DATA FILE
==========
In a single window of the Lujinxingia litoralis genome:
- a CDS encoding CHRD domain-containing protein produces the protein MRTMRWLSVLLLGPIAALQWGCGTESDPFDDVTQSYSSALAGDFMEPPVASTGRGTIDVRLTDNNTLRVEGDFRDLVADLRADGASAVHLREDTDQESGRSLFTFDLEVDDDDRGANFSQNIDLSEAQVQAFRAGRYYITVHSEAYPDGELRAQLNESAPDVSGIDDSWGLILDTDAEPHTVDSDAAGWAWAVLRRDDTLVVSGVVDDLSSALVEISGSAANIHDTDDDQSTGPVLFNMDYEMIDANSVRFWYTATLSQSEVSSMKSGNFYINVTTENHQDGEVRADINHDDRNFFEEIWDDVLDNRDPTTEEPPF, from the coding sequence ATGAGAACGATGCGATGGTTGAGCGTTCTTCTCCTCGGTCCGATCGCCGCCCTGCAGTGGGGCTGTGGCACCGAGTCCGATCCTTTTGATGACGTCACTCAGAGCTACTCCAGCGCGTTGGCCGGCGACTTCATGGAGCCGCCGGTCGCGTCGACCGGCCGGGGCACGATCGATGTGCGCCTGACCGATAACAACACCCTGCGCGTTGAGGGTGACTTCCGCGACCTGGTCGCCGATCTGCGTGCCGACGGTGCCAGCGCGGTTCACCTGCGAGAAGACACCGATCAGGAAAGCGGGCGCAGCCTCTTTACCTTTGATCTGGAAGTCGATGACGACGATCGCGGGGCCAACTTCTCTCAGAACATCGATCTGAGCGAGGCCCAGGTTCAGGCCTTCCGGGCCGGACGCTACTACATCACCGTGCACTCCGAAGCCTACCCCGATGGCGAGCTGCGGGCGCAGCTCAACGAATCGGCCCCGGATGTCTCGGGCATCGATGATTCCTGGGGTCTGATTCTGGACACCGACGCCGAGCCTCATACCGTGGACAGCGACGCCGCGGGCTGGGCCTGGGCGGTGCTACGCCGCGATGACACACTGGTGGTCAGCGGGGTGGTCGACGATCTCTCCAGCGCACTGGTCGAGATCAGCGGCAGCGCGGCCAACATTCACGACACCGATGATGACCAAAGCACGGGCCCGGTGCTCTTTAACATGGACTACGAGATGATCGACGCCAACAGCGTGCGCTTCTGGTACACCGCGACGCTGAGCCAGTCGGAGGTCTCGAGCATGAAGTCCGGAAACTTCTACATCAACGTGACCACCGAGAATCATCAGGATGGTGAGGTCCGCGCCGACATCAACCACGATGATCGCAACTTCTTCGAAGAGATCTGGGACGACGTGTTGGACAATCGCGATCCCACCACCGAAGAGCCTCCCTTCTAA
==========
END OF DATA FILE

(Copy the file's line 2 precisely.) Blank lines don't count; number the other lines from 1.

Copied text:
- a CDS encoding CHRD domain-containing protein produces the protein MRTMRWLSVLLLGPIAALQWGCGTESDPFDDVTQSYSSALAGDFMEPPVASTGRGTIDVRLTDNNTLRVEGDFRDLVADLRADGASAVHLREDTDQESGRSLFTFDLEVDDDDRGANFSQNIDLSEAQVQAFRAGRYYITVHSEAYPDGELRAQLNESAPDVSGIDDSWGLILDTDAEPHTVDSDAAGWAWAVLRRDDTLVVSGVVDDLSSALVEISGSAANIHDTDDDQSTGPVLFNMDYEMIDANSVRFWYTATLSQSEVSSMKSGNFYINVTTENHQDGEVRADINHDDRNFFEEIWDDVLDNRDPTTEEPPF, from the coding sequence ATGAGAACGATGCGATGGTTGAGCGTTCTTCTCCTCGGTCCGATCGCCGCCCTGCAGTGGGGCTGTGGCACCGAGTCCGATCCTTTTGATGACGTCACTCAGAGCTACTCCAGCGCGTTGGCCGGCGACTTCATGGAGCCGCCGGTCGCGTCGACCGGCCGGGGCACGATCGATGTGCGCCTGACCGATAACAACACCCTGCGCGTTGAGGGTGACTTCCGCGACCTGGTCGCCGATCTGCGTGCCGACGGTGCCAGCGCGGTTCACCTGCGAGAAGACACCGATCAGGAAAGCGGGCGCAGCCTCTTTACCTTTGATCTGGAAGTCGATGACGACGATCGCGGGGCCAACTTCTCTCAGAACATCGATCTGAGCGAGGCCCAGGTTCAGGCCTTCCGGGCCGGACGCTACTACATCACCGTGCACTCCGAAGCCTACCCCGATGGCGAGCTGCGGGCGCAGCTCAACGAATCGGCCCCGGATGTCTCGGGCATCGATGATTCCTGGGGTCTGATTCTGGACACCGACGCCGAGCCTCATACCGTGGACAGCGACGCCGCGGGCTGGGCCTGGGCGGTGCTACGCCGCGATGACACACTGGTGGTCAGCGGGGTGGTCGACGATCTCTCCAGCGCACTGGTCGAGATCAGCGGCAGCGCGGCCAACATTCACGACACCGATGATGACCAAAGCACGGGCCCGGTGCTCTTTAACATGGACTACGAGATGATCGACGCCAACAGCGTGCGCTTCTGGTACACCGCGACGCTGAGCCAGTCGGAGGTCTCGAGCATGAAGTCCGGAAACTTCTACATCAACGTGACCACCGAGAATCATCAGGATGGTGAGGTCCGCGCCGACATCAACCACGATGATCGCAACTTCTTCGAAGAGATCTGGGACGACGTGTTGGACAATCGCGATCCCACCACCGAAGAGCCTCCCTTCTAA